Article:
Donald Trump and Rep. Alan Grayson (D-FL) have threatened to sue Ted Cruz over the question of whether he is a natural-born citizen, as required by the Constitution to be eligible to be President. But neither actually pulled the trigger. So Lawrence Joyce of Illinois did it for them. The case will be heard by Judge Maureen Ward Kirby of the Circuit Court of Cook County in Chicago. Cruz was born in Calgary, Alberta, Canada, but claims he is a natural-born citizen because his mother was born in Delaware. Cruz's claim to citizenship based on where his mother was born is demonstrably false. Federal law states that the child of a U.S. citizen and a noncitizen born abroad is a citizen only if the citizen parent met certain residency tests prior to the birth. Cruz has never commented on whether his mother met the tests.
But even if his mother meets the residency tests, that merely determines if he was a citizen at birth. Whether he was a natural-born citizen or an unnatural-born citizen (if such a category exists) has never been addressed by the courts. If the case goes forward, it is likely to end in the Supreme Court, hopefully sooner rather than later. Of course, with one seat on the Court now vacant and the Republicans in the Senate refusing to even consider any nominee President Obama might propose, there is the very real possibility of the Court breaking 4-4 on the case. Under those circumstances, the lower-court ruling would be binding, but only for the circuit in which the case originated. In the worst case scenario, if elected, Cruz might only be President of Illinois, Wisconsin, and Indiana, the states covered by the United States Circuit Court of Appeals for the Seventh Circuit. It would be an awkward situation to say the least. (V)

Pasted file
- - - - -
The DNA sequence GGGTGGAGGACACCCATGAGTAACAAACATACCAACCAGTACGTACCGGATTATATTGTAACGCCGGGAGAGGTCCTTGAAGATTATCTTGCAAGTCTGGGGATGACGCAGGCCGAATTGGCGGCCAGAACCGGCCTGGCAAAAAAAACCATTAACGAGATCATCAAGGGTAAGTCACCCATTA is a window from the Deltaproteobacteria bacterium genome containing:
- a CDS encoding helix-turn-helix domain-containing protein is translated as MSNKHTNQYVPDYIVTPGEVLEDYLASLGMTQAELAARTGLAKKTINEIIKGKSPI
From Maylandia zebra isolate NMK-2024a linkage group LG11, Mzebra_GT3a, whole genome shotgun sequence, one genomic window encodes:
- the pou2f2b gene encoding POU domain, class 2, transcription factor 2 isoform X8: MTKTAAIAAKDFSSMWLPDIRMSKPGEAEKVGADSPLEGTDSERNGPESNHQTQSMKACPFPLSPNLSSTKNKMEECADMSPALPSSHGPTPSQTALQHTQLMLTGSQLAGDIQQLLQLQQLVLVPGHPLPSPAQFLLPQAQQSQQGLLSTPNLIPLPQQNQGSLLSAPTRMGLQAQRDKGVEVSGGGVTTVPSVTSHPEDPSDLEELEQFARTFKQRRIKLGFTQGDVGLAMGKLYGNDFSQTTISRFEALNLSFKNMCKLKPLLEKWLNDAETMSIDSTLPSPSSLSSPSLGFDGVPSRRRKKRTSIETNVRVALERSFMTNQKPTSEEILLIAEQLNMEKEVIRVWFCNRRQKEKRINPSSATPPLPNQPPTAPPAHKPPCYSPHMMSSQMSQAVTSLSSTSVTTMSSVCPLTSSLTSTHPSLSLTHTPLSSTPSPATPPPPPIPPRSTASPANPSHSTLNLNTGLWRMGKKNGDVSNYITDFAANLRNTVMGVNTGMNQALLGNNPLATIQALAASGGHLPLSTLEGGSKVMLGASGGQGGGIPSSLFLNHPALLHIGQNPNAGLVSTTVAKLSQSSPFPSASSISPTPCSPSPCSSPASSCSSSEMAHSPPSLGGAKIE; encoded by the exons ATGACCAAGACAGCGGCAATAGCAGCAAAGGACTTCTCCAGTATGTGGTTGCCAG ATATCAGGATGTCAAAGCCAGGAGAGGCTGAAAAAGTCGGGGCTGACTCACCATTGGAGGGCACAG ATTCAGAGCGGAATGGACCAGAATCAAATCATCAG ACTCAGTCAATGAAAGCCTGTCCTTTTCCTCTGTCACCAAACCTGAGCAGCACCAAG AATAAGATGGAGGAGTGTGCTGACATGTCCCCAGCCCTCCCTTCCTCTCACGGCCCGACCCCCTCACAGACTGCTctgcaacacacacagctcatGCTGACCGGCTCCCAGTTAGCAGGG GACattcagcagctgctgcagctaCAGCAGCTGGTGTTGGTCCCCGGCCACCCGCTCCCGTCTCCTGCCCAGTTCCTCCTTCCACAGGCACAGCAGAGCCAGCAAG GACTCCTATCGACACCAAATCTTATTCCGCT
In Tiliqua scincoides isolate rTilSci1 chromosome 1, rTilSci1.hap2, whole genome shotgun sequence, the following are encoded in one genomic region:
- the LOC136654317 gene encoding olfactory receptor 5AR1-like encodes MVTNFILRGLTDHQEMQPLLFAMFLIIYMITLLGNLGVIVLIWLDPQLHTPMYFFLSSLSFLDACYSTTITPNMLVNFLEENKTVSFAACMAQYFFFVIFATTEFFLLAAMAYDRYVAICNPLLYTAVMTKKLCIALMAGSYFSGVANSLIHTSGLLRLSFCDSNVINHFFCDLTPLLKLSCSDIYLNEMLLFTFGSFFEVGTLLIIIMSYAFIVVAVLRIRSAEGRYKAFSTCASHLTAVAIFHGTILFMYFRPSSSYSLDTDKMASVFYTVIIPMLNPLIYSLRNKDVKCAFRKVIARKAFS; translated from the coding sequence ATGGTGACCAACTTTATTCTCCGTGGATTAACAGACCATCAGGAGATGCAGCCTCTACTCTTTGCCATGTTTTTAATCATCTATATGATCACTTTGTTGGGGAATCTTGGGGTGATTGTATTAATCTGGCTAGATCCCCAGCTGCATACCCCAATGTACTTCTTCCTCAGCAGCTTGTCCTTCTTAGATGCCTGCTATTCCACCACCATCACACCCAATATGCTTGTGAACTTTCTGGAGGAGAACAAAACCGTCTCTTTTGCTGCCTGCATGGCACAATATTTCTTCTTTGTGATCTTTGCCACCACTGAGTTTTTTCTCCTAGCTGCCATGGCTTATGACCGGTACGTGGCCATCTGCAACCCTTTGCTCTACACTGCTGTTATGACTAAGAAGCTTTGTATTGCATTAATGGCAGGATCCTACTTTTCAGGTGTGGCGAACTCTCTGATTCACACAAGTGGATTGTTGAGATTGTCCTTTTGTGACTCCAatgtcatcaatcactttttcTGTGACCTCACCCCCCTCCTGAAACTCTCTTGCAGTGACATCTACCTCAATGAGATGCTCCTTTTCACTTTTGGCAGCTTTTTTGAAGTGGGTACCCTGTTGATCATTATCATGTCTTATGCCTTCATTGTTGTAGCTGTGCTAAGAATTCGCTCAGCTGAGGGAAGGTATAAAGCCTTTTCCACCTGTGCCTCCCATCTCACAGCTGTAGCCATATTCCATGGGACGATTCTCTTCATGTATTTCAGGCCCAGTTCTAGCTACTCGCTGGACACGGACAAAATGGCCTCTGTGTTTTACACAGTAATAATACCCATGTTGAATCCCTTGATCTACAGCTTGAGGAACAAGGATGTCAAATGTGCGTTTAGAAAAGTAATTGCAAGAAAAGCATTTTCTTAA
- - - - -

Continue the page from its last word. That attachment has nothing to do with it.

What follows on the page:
For months, it has seemed that there were no limits to what Donald Trump could say—no matter how outrageous or offensive he got, his supporters just loved him all the more. But events in the last few days have suggested that even The Donald has to watch his mouth sometimes.
On Thursday, during the CNN Republican town hall, Trump was asked about his assertion that George W. Bush had lied to justify the U.S. invasion of Iraq, and also about his supposed opposition to that invasion. Trump was in clear damage-control mode, explaining that he didn't necessarily mean to suggest that Bush lied, and also that he may not have opposed the war before it began, but he definitely began to oppose it once it was underway.
On Friday, Trump found himself apologizing for another remark he made at the CNN Town Hall, namely his acknowledgement that he was not opposed to the Obamacare mandate. He was ripped to shreds, by among others, Rush Limbaugh. This compelled The Donald to take to Twitter to explain that his remarks had been misunderstood, and that he only meant that he liked the idea of requiring insurers to cover pre-existing conditions.
Having (apparently) stepped in it twice recently has not caused Trump to be more circumspect, however. At his final rally before South Carolinians vote, the billionaire approvingly recalled the story of General John Pershing throwing a scare into enemy Muslims during the Philippine War by rounding up 50 Muslim prisoners, executing 49 of them with bullets coated in pig's blood (supposedly denying them entrance into heaven), and then sending the one surviving prisoner away to spread the story of what had happened. Beyond the fact that the story is not true, one wonders if Trump realized that he was effectively endorsing mass executions without benefit of trial. Perhaps he will backtrack on Saturday, giving him a three-day streak.
It is not in Donald Trump's nature to reverse course, or to admit to being wrong. Presumably, he's reversing course because his staff or his polls are giving him bad news about the response to his bloviating. Could this presage a decline, or even a fall, for the billionaire? Perhaps—we recall that the collapse of Ben Carson happened very swiftly, as did the fall of Herman Cain, Michele Bachman, Newt Gingrich, Rick Perry, et al. in 2012. On the other hand, Trump has a pretty big margin for error right now, and his competitors seem to have even more liabilities than he does. So maybe Reince Priebus, Ted Cruz, and Marco Rubio can get their hopes up a little, but they probably shouldn't get them up too much. (Z)